Tiramisu

 

Tiramisu
Tiramisu with cholocate sauce at Ferrara in Little Italy, New York City.jpg
Origin
Place oforigin Italy
Details
Course Dessert
Mainingredient(s) Savoiardi, egg yolks, mascarpone, cocoa

Tiramisu ([tiɾamiˈsu], Italian spelling: Tiramisù; lit. “pick me up” or “lift meup”) is an Italian dessert. It is made of ladyfingers (Italian: Savoiardi)dipped in coffee, layered with a whipped mixture of egg yolks andmascarpone cheese, and flavored with cocoa.[1] The recipe has beenadapted into many varieties of puddings, cakes and other desserts.

History

There is some debate regarding the origin of Tiramisu. Accounts byCarminantonio Iannaccone and Nathan Lopez (as researched and writtenabout by The Washington Post) establish the creation of Tiramisu by himon 24 December 1969 in Via Sottotreviso while he was head chef atTreviso, near Venice.[2][3]

Layers of a serving of Tiramisu.

Alternatively, it may have originated as a variation of another layereddessert, Zuppa Inglese.[4] It is mentioned in Giovanni Capnist’s 1983cookbook I Dolci Del Veneto,[5] while Merriam-Webster’s OnlineDictionary gives 1982 as the first mention of the dessert.[6] Other sourcesreport the creation of the cake to have originated in the city of Siena.[7]Some confectioners were said to have created it in honour of Cosimo IIIon the occasion of his visit to the country.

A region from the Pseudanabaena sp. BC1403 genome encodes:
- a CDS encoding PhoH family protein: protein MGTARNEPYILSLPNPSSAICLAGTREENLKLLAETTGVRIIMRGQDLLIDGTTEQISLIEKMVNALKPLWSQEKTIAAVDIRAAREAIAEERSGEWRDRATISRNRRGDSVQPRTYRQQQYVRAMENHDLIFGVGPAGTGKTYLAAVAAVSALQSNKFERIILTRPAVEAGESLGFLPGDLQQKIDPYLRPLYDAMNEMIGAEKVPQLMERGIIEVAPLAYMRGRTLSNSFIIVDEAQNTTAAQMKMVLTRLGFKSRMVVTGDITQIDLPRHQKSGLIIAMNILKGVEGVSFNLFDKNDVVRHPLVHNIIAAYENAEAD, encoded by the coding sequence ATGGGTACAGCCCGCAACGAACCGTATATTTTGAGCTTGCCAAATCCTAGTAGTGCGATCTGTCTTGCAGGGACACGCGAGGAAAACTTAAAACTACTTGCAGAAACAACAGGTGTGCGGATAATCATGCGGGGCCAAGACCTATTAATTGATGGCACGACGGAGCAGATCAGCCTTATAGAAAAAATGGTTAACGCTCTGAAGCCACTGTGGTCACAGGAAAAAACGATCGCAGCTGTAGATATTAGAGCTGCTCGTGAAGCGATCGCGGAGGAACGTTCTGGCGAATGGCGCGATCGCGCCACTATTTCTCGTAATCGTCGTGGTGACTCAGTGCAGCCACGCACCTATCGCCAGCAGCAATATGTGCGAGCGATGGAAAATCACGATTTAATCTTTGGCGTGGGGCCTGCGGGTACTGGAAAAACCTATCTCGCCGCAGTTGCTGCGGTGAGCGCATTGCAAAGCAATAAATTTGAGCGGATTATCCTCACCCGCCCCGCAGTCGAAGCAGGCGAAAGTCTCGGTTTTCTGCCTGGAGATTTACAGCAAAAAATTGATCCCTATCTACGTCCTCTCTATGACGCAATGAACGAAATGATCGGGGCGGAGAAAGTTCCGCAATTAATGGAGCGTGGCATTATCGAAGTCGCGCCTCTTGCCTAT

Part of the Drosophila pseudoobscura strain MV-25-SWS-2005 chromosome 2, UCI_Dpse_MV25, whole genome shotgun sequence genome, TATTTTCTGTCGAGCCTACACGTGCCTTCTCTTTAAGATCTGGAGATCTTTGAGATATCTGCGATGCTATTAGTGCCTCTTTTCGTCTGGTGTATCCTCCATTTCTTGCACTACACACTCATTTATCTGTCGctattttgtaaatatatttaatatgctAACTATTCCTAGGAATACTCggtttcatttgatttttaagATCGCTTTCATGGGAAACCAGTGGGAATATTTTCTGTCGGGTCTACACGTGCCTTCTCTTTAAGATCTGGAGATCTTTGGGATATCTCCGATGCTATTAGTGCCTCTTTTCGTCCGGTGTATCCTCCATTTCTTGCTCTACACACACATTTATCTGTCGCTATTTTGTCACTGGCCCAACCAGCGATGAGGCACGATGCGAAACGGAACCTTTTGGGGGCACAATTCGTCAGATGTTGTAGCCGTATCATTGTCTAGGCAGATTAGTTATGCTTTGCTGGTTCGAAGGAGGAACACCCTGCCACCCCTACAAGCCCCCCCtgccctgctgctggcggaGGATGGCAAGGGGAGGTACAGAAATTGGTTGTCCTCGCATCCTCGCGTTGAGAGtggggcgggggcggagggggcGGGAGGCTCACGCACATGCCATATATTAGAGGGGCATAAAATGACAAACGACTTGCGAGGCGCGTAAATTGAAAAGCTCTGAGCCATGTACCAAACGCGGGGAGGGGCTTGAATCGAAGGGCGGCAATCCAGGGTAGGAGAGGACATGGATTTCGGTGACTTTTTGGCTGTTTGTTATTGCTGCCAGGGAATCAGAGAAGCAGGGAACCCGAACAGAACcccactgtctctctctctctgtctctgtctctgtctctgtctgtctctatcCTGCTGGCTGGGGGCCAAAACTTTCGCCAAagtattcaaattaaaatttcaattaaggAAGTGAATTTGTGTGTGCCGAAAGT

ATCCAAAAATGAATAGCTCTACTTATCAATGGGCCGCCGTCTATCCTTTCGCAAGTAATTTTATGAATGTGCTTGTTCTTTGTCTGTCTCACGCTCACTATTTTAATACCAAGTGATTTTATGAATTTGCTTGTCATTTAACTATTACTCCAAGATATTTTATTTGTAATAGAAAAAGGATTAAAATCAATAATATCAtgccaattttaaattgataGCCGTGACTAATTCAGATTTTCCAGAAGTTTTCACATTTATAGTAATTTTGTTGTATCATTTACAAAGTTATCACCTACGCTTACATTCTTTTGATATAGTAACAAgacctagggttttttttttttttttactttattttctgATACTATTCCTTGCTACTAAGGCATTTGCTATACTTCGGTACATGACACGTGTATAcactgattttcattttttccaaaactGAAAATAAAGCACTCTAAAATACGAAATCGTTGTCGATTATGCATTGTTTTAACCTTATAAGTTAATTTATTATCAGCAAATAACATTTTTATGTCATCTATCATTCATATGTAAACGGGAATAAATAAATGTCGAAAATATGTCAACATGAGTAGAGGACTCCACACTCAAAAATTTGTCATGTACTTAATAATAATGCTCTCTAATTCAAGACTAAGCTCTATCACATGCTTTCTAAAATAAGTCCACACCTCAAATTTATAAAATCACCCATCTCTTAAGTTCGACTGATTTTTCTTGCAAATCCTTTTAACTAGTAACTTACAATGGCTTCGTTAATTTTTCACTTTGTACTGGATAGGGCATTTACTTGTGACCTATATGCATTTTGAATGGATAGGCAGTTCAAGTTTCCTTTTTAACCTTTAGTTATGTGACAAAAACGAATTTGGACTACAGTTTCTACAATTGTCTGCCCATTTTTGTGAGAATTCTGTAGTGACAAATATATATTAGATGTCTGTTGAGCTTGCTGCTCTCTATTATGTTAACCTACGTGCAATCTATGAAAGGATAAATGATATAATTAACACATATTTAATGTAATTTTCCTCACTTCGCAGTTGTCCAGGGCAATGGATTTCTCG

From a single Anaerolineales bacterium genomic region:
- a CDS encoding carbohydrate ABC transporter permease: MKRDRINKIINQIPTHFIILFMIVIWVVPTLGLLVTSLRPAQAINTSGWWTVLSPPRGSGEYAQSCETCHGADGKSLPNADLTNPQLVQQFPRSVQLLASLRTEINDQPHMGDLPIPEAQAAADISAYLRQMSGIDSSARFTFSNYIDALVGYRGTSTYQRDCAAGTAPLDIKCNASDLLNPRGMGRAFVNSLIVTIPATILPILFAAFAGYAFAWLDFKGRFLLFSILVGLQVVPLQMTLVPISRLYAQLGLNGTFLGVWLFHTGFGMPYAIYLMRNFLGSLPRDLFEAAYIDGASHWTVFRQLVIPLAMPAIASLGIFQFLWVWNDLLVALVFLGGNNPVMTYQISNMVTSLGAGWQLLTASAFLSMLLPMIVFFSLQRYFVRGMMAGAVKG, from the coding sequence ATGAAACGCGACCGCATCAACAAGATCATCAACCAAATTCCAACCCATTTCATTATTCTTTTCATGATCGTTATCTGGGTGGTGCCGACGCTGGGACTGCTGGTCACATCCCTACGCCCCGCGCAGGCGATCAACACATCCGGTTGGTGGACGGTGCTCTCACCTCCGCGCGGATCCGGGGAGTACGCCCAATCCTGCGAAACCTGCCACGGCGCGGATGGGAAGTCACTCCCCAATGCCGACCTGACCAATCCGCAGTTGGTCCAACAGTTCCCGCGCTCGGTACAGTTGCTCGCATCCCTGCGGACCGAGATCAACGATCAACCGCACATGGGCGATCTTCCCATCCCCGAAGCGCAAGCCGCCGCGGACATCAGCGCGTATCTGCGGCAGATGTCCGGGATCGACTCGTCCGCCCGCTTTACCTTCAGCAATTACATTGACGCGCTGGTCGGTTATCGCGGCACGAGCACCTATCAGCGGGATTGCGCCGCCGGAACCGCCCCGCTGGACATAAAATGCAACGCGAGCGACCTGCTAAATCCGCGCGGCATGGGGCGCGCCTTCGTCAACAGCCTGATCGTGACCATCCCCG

The translation of the name Italian tiramisù (tirami sù) means “pick-me-up”(metaphorically, “make me happy”). This may refer to the caffeine in theespresso and effect of cocoa used in the recipe.

Preparation

Arranging a layer of Savoiardi biscuits

Tiramisu is a layered dessert, consisting of alternating layers of coffee-soakedSavoiardi biscuits and sweet mixture of mascarpone cheese, eggs and sugar.

To prepare the biscuit layer, the Savoiardi are soaked in espresso or strongcoffee.

For the mascarpone cheese layer, a mixture of egg yolks and sugar is firstprepared, to which the mascarpone cheese is then added. This mixture isspread over the coffee-soaked biscuits. More layers are added and the dessertis finally topped with a dusting of cocoa powder.[1]

Countless variations for Tiramisu exist. Some cooks use other cakes or sweet,yeasted breads, such as panettone, in place of ladyfingers.[8]

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Categories: Articole de interes general

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